The Arab Spring Was The Most Significant Modern Uprising

1640 WordsApr 28, 20177 Pages
The Arab Spring was the most significant modern uprising in the Middle East, a series of rebellions led by people tired of what had been the status quo. This domino effect was set into motion by Mohamed Bouazizi, a fruit vendor, who lit himself on fire, rather than continue living under the oppressive Tunisian Government. It is only with his death did he believe that his ideas would be heard. To him, his death was more effective than any speech could ever be, that in and of itself, his death became a final act of rebellion against an unjust system. While they did not self-immolate, Socrates and Melville’s Bartleby embody this phenomenon. Melville, using Bartleby, and Socrates implemented death as a tool for political rebellion to create a…show more content…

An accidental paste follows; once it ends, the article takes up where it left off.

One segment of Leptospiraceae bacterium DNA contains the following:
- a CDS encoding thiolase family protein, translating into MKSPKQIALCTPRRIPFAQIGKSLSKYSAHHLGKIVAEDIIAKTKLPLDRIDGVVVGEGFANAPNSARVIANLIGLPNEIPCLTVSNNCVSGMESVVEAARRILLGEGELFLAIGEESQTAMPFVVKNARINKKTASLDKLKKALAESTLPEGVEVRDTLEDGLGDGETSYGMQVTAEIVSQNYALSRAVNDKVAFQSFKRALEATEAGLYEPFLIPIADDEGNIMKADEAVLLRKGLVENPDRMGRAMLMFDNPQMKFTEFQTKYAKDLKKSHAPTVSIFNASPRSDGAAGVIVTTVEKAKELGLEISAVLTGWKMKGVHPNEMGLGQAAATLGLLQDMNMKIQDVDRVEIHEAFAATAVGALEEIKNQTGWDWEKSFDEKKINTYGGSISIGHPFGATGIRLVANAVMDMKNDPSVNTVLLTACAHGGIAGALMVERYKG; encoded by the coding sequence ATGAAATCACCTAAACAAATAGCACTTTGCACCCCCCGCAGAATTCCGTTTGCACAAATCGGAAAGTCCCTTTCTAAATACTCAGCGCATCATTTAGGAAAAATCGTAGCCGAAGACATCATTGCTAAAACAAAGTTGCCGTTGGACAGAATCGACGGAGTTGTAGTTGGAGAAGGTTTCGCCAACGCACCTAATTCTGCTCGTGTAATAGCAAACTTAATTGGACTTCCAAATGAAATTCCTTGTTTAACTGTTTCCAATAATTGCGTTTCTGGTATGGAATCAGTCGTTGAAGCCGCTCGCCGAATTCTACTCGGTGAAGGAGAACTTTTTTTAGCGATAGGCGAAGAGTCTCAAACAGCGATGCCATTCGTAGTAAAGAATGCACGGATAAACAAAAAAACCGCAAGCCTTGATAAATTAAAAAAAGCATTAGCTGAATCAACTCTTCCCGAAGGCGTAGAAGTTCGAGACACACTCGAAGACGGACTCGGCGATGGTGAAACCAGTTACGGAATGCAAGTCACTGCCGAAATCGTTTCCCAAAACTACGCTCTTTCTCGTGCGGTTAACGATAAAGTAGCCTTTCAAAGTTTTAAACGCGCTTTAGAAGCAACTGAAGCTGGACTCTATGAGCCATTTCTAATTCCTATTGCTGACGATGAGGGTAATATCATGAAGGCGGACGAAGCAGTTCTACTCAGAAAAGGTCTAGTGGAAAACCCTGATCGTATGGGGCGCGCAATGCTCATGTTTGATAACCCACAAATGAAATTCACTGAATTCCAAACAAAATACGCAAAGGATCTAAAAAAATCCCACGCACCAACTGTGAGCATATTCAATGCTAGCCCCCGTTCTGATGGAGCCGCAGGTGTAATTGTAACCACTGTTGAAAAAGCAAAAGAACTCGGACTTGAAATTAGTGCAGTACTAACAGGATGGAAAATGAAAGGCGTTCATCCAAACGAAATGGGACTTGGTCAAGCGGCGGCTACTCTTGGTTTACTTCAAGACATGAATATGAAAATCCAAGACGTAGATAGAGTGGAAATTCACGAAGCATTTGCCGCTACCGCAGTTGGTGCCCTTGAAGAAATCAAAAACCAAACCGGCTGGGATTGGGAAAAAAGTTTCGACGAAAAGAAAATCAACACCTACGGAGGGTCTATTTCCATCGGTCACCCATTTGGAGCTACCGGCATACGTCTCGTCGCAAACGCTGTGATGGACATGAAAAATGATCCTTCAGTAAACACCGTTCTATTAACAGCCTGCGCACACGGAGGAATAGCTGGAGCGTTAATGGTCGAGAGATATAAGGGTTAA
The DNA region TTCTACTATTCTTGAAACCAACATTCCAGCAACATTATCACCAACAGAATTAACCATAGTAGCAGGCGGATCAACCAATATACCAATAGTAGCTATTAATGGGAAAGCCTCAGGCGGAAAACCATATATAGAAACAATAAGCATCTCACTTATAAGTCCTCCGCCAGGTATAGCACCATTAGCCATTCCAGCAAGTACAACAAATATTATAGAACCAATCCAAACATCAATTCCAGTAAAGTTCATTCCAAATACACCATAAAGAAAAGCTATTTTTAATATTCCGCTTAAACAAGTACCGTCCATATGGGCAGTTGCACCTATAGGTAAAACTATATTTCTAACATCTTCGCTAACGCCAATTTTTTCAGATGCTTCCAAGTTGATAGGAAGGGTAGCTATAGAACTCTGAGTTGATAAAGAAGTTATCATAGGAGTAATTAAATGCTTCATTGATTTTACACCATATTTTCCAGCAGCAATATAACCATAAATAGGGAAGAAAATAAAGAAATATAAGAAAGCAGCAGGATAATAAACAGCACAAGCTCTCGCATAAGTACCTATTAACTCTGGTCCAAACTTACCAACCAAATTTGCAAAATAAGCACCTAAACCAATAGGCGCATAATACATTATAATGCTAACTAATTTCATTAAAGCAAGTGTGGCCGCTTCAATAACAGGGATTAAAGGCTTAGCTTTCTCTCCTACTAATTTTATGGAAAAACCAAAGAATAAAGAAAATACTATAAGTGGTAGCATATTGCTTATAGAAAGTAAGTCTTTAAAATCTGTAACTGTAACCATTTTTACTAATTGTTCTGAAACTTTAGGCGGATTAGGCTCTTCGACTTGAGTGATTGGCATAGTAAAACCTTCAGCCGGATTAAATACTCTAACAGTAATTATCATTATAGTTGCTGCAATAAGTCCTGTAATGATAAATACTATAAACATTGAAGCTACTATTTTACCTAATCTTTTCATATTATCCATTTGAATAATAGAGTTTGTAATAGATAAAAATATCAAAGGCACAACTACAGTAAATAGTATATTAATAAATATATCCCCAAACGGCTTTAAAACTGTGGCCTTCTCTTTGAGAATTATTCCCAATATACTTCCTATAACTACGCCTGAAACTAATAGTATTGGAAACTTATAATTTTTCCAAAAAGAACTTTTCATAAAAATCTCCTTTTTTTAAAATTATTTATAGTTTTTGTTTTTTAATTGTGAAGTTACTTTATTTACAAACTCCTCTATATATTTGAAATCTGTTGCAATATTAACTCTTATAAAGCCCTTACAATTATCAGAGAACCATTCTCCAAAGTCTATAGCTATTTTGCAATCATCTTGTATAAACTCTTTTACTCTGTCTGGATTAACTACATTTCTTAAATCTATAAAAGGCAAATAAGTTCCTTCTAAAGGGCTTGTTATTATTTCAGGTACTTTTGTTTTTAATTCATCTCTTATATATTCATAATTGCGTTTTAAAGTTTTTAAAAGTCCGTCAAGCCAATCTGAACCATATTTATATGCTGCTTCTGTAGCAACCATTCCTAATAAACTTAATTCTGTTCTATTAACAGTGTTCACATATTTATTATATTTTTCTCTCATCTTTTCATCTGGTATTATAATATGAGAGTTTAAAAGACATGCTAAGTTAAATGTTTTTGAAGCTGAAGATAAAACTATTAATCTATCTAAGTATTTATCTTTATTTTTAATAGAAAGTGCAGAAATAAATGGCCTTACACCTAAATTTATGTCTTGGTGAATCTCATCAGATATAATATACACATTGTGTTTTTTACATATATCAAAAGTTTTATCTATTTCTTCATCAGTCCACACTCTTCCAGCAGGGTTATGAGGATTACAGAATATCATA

32). As one can tell from this quote, Socrates does not see death as something to outright fear or obsess over. Instead, Socrates focuses on a recurring idea in his various dialogues; an idea in which a just life is considered a virtue valued above all things, and the ensurance of justice comes above all, even his own life. Socrates goes as far as to say that nothing bad can happen to a good man, implying that he himself is a good man. Socrates stands before the jury, and when faced with the choice between giving up philosophy and being exiled from Athens, or drinking a goblet of hemlock and dying, he chooses death. No doubt, the jury, influenced by Meletus, assumed that they could intimidate Socrates with the threat of death. An intimidation meant to force him to end his practice of invoking ignorance and orating on the virtues of the soul. With his refusal to surrender the practices on which he had built his life, Socrates whether knowingly or not, was committing an act of political rebellion. The act of rebellion makes a significant difference in the message of Socrates. Had Socrates simply given up philosophy when bade to by Athens, it would have rendered his entire life meaningless. The time he spent traversing Athens cross-examining people about the way they were living their lives would have meant nothing, because in the end he would have
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